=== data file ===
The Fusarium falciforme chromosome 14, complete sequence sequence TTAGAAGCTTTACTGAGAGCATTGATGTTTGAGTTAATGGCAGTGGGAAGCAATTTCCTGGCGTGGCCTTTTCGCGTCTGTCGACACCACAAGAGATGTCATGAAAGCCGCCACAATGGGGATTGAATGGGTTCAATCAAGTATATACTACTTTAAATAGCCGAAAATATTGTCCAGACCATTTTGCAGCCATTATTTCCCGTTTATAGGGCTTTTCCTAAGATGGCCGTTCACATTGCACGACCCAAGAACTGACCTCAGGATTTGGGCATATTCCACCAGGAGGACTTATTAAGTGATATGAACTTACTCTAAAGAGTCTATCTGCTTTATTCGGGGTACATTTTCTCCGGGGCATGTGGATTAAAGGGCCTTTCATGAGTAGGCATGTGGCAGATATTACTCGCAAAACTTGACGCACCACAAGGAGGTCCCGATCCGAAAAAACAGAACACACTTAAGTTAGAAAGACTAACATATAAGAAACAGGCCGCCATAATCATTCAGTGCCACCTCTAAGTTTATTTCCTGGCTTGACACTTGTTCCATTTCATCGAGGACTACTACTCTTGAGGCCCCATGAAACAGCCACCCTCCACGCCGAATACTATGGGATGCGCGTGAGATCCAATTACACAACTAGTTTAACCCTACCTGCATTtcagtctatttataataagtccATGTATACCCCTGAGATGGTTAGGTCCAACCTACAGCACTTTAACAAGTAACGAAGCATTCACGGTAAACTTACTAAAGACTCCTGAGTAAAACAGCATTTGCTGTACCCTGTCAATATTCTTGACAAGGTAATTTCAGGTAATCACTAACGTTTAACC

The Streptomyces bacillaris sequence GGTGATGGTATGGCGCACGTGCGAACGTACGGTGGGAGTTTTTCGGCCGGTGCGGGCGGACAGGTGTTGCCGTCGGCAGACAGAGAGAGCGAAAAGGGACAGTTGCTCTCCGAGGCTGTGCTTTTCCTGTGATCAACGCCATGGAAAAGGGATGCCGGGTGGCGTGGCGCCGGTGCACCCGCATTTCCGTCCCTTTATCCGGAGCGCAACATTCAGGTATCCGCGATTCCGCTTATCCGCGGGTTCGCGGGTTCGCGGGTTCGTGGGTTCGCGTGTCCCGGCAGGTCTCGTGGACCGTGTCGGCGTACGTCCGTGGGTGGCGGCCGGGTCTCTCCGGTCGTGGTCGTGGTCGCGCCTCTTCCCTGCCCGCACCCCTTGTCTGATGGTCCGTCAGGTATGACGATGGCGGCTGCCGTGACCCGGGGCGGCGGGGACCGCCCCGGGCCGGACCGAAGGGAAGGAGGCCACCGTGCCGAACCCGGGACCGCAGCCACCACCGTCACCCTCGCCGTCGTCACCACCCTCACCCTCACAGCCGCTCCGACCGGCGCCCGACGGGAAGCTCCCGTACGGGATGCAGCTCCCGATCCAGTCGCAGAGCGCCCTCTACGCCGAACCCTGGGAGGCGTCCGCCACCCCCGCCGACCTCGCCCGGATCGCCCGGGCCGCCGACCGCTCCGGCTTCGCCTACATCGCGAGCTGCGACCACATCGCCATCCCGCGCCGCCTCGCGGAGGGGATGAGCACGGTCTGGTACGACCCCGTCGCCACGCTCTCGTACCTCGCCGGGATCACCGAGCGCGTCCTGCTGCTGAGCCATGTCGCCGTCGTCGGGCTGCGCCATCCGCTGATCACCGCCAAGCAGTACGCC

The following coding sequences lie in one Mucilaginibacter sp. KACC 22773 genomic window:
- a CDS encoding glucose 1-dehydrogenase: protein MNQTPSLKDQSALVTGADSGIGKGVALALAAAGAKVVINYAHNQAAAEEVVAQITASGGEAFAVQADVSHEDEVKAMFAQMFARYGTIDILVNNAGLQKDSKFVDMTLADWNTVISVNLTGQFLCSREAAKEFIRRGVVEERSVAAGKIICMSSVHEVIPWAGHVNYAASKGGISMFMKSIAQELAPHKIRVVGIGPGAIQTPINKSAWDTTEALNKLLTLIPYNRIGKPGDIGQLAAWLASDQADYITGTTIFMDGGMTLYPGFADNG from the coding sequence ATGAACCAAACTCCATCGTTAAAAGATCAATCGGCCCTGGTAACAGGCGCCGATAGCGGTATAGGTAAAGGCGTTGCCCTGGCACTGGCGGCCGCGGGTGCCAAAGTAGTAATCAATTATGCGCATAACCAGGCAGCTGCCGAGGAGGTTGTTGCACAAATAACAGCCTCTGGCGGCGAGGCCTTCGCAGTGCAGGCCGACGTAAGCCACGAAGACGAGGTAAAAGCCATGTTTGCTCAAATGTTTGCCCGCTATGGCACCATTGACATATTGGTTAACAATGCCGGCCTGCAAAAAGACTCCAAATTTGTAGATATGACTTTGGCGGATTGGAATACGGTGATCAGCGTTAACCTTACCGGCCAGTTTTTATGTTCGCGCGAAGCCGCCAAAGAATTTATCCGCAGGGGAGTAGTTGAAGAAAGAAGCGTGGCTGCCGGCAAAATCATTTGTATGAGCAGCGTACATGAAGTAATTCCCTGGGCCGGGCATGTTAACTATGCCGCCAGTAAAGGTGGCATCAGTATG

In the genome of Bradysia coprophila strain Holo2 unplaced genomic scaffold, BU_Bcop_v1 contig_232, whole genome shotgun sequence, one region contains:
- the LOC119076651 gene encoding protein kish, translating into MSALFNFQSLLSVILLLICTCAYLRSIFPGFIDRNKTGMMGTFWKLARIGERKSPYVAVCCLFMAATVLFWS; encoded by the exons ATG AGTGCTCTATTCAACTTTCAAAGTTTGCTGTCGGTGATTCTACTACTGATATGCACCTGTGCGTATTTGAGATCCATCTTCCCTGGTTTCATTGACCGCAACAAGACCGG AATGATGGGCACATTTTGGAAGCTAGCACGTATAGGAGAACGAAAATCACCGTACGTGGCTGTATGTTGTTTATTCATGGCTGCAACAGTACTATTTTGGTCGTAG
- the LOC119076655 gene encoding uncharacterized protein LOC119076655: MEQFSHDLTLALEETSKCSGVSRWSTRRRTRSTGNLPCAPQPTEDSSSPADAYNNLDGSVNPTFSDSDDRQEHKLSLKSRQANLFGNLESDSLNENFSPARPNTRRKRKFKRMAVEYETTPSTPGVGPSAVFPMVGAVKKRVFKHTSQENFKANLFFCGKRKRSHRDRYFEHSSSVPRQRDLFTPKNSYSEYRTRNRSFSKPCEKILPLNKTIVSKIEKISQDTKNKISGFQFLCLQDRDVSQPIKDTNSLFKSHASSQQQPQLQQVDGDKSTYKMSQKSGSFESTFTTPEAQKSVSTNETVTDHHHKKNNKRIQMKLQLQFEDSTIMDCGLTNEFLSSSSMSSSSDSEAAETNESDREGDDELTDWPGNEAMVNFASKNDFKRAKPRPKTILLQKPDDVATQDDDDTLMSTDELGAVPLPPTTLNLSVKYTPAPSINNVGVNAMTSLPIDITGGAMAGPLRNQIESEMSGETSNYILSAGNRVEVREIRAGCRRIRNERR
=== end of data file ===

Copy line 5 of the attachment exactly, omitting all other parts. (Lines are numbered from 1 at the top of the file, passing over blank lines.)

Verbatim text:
In the genome of Bradysia coprophila strain Holo2 unplaced genomic scaffold, BU_Bcop_v1 contig_232, whole genome shotgun sequence, one region contains: